Pensions tax changes could cost execs more than £50,000

Changes to pension tax relief mean a typical director of a FTSE 100 company will, from 2011, pay more than £50,000 a year in additional tax until they retire.†

The changes, ratified in the Finance Act which received Royal Assent this week, mean tax relief on pensions for employees with an income of £150,000 or more tapered downwards, falling to 20% for those earning £180,000.

According to research conducted by Lane Clark and and Peacock (LCP) among 341 FTSE 100 executive directors, four out of five of this group are in pension arrangements that will be affected. The top rate of income tax is intended to be 50% when the new arrangements apply, so a typical FTSE 100 director would need extra pay of £100,000 a year to offset the extra tax of £50,000.

Mark Jackson, a partner at LCP, said: “Remuneration committees have reached a cross-roads on pensions for their executive directors. If they carry straight on, their directors face a new tax, so they need to consider alternative routes such as paying cash instead, no pension at all, or pensions that are not tax-registered with HM Revenue and Customs. Whichever route they take it will be lined with spectators from shareholder groups and the media, so the route needs to be chosen with care.”

The survey also revealed pensions provision accounted for £267,000 (15%) of the average director’s total remuneration package during 2008.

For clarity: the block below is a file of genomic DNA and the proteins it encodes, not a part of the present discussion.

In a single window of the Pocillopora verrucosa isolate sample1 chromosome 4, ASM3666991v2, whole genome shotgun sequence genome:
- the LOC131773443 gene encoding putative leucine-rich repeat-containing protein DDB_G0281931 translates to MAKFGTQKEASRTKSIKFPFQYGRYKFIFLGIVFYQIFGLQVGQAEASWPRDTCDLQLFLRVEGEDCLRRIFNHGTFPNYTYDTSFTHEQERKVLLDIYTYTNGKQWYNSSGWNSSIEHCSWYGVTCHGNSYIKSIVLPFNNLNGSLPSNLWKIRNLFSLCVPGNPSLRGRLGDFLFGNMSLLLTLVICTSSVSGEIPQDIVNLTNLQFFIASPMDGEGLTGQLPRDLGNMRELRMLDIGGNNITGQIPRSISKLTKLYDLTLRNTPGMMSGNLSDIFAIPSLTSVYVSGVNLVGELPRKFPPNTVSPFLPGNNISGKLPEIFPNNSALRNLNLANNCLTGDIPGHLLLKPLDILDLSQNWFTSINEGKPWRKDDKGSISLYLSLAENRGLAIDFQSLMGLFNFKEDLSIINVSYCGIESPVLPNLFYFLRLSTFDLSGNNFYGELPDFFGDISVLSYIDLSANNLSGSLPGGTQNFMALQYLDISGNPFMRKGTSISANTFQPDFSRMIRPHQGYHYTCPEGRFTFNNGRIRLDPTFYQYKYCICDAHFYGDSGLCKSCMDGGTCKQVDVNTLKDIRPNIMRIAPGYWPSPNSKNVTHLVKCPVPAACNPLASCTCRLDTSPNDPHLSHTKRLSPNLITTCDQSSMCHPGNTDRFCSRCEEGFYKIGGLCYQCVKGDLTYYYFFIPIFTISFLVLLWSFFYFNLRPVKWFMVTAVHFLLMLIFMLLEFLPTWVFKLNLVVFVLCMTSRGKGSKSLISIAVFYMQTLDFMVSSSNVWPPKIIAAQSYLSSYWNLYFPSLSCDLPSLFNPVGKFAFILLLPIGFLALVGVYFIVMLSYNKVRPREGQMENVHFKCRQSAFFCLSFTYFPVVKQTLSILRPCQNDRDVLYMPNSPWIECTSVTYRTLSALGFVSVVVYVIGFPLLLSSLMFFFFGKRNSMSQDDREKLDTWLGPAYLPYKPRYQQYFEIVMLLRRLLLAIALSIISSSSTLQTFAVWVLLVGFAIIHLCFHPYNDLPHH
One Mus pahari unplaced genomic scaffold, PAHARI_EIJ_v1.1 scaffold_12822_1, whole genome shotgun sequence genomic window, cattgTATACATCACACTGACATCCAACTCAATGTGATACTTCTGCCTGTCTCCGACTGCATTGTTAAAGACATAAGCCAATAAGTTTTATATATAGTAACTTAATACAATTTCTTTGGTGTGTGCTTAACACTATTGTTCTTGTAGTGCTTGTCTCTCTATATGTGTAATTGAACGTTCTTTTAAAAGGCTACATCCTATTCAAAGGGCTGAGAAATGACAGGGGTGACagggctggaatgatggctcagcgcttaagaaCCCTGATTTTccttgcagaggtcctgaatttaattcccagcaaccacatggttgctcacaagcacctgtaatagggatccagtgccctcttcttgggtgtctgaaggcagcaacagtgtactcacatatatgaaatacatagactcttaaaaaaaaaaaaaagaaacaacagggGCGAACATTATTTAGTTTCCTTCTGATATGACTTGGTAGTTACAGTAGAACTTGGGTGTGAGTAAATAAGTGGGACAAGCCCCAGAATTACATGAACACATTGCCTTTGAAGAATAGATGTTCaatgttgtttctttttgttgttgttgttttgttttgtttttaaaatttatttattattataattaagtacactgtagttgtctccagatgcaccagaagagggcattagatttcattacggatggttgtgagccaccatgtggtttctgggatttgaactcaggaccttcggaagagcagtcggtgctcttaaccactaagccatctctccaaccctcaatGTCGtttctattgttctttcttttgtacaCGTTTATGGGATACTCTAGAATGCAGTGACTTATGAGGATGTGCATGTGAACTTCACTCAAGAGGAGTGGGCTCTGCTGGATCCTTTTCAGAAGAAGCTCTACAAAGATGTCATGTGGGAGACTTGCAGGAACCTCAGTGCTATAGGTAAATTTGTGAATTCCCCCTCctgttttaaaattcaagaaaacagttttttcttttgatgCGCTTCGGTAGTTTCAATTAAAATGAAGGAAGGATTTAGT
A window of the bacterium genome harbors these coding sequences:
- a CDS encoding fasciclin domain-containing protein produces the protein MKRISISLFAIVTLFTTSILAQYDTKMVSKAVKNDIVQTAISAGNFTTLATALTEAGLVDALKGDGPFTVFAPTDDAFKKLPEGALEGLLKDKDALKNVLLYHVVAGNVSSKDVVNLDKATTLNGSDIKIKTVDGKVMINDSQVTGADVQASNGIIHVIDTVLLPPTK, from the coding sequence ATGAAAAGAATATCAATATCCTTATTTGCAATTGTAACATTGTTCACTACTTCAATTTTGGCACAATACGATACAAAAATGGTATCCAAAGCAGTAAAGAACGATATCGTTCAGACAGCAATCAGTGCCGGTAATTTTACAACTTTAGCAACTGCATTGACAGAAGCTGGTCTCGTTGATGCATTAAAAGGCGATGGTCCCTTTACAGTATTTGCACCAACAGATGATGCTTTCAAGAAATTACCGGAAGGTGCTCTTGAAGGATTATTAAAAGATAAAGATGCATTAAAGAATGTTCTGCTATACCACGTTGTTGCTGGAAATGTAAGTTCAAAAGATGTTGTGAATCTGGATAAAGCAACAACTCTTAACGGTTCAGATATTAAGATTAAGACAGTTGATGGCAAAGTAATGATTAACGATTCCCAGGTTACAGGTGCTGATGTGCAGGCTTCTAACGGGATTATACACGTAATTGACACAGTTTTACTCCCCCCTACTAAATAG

Defined benefit (DB) schemes are still the dominant form of pension provision, with more than half (52%) of directors receiving some or all of their pensions through a DB pension arrangement. Seventeen FTSE 100 companies, including BP, Next and Tesco, provide DB only pensions for all of their directors.

In contrast, three mining companies (Antofagasta, Kazakhmys and Randgold Resources) provide no pension compensation for their directors, while five companies (Marks and Spencer, Cable and Wireless, Compass Group, Invensys and Petrofac) offer cash in lieu of pensions to all their directors. Sixteen companies, including BSkyB, SABMiller and WPP, provided defined contribution (DC) benefits to all of their directors.

Jackson said: “While a number of FTSE100 companies have introduced a consistent pension offer for new hires, there is a melting pot of different pension arrangements out there for executive directors that have served in the business for a number of years. We believe the new tax could prompt remuneration committees to rationalise director pension arrangements across the entire board between now and April 2011.”